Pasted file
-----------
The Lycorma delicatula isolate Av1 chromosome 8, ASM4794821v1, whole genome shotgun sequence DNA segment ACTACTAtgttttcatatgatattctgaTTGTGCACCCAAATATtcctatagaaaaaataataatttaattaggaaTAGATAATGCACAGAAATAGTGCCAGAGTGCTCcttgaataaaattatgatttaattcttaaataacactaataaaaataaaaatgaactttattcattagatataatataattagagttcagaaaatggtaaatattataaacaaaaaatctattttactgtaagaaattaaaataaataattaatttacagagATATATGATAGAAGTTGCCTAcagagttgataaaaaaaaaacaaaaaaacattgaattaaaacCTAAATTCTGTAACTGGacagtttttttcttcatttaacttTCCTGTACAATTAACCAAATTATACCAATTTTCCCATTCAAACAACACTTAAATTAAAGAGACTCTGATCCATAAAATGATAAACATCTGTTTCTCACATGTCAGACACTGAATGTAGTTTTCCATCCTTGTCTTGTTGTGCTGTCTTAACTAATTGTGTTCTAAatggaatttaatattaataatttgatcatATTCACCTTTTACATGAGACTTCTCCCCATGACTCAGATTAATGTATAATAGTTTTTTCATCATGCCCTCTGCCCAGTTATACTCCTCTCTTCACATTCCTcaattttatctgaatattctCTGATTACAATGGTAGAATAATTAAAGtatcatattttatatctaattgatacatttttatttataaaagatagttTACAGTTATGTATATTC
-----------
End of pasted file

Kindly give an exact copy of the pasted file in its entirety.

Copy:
The Lycorma delicatula isolate Av1 chromosome 8, ASM4794821v1, whole genome shotgun sequence DNA segment ACTACTAtgttttcatatgatattctgaTTGTGCACCCAAATATtcctatagaaaaaataataatttaattaggaaTAGATAATGCACAGAAATAGTGCCAGAGTGCTCcttgaataaaattatgatttaattcttaaataacactaataaaaataaaaatgaactttattcattagatataatataattagagttcagaaaatggtaaatattataaacaaaaaatctattttactgtaagaaattaaaataaataattaatttacagagATATATGATAGAAGTTGCCTAcagagttgataaaaaaaaaacaaaaaaacattgaattaaaacCTAAATTCTGTAACTGGacagtttttttcttcatttaacttTCCTGTACAATTAACCAAATTATACCAATTTTCCCATTCAAACAACACTTAAATTAAAGAGACTCTGATCCATAAAATGATAAACATCTGTTTCTCACATGTCAGACACTGAATGTAGTTTTCCATCCTTGTCTTGTTGTGCTGTCTTAACTAATTGTGTTCTAAatggaatttaatattaataatttgatcatATTCACCTTTTACATGAGACTTCTCCCCATGACTCAGATTAATGTATAATAGTTTTTTCATCATGCCCTCTGCCCAGTTATACTCCTCTCTTCACATTCCTcaattttatctgaatattctCTGATTACAATGGTAGAATAATTAAAGtatcatattttatatctaattgatacatttttatttataaaagatagttTACAGTTATGTATATTC